General Circulation Model Development: Volume 70 : Past, Present, and Future
Scientists in oceanography, hydrology, meteorology, and climatology and civil, ocean, and geological engineers perceive a need for a reference on GCM design. In this compilation of information by an internationally recognized group of experts, Professor Randall brings together the knowledge base of the forerunners in theoretical and applied frontiers of GCM development. General Circulation Model Development focuses on the past, present, and future design of numerical methods for general circulation modeling, as well as the physical parameterizations required for their proper implementation. Additional chapters on climate simulation and other applications provide illustrative examples of state-of-the-art GCM design.
- Hardback | 416 pages
- 160.02 x 228.6 x 38.1mm | 1,156.65g
- 19 Jul 2000
- Elsevier Science Publishing Co Inc
- Academic Press Inc
- San Diego, United States
Other books in this series
12 Nov 2012
01 Aug 2011
15 Jan 2008
01 Dec 2011
18 May 1995
05 May 2010
12 May 2004
06 Nov 2013
25 Oct 2011
12 Nov 2012
02 Nov 2001
25 Oct 2000
22 May 1995
Table of contents
A Arakawa -- Personal Perspective on the Early Years of General Circulation Modeling at UCLA.
P.N. Edwards -- A Brief History of Atmospheric General Circulation Modeling.
J.M. Lewis -- Clarifying the Dynamics of the General Circulation: Phillips's 1956 Experiment.
J. Hansen, et al. -- Climate Modeling in the Global Warming Debate.
M. Halem, J Kouatchou, A. Hudson -- A Retrospective Analysis of the Pioneering Data Assimilation Experiments with the Mintz-Arakawa General Circulation Model.
W. Schubert -- A Retrospective View of Arakawa's Ideas on Cumulus Parameterization.
A. Kasahara -- On the Origin of Cumulus Parameterization for Numerical Prediction Models.
K. Emanuel -- Quasi-Equilibrium Thinking.
S. Moorthi -- Application of Relaxed Arakawa-Schubert Cumulus Parameterization t the NCEP Climate Model: Some Sensitivity Experiments.
M. Ghil & A.W. Robertson -- Solving Problems with GCMs: General Circulation Models and Their Role in the Climate Modeling Hierarchy
A. Hollingsworth -- Prospects for Development of Medium-Range and Extended-Range Forecasts.
T. Tokioka -- Climate Services at the Japan Meteorological Agency Using a General Circulation Model: Dynamical One-Month Prediction.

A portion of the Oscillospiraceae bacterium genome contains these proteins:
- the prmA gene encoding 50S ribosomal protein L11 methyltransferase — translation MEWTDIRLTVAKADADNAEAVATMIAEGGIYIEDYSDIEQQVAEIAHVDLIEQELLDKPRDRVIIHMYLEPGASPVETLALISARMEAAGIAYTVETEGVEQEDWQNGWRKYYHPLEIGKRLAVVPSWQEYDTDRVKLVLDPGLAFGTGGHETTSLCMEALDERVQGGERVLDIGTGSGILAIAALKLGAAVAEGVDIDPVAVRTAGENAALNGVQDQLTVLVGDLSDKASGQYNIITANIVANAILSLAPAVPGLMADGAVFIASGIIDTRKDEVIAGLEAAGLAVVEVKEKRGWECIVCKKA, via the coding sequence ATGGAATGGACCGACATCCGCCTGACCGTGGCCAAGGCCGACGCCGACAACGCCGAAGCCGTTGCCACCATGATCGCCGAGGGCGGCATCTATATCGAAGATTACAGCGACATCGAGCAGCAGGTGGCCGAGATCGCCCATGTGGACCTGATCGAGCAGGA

F. Mesinger -- Numerical Methods: The Arakawa Approach, Horizontal Grid, Global, and Limited-Area Modeling.
J.C. McWilliams -- Formulation of Oceanic General Circulation Models.
N. Zeng, et al. -- Climate and Variability in the First Quasi-Equilibrium Tropical Circulation Model.
A. Sumi -- Climate Simulation Studies at CCSR.
D.A. Randall, R. Heikes, T. Ringer -- Global Atmospheric Modeling Using a Geodesic Grid with an Isentropic Vertical Coordinate.
C.R. Mechoso, J. Yu, A. Arakawa -- A Coupled GCM Pilgrimage: From Climate Catastrophe to ENSO Simulations.
C. Moeng, B. Stevens -- Representing the Stratocumulus-Topped Boundary Layer in GCMs.
S.K. Krueger -- Cloud System Modeling.
R.C.J. Somerville -- Using Single-Column Models to Improve Cloud-Radiation Parameterizations.
D.R. Johnson -- Entropy, the Lorenz Energy Cycle, and Climate.
A. Arakawa -- Future Development of General Circulation Models.
--Eugenia Kalnay, Bulletin of the AMS, (May 2001)
"Although it is primarily a celebration of the breadth and influence of Arakawa's work, particularly on numerical methods for general circulation models (GCMs) and the parametrization of cumulus convection, the book contains a great deal of valuable matieral that is well presented and well worth reading. ...an excellent book, with presentations that provide a historical as well as scientific perspective. All concerned should be congratulated, notably David Randall for the considerable task of editing material that covers 23 chapters and just over 800 pages. This is a fitting tribute to one of the great innovators and thinkers of our science."
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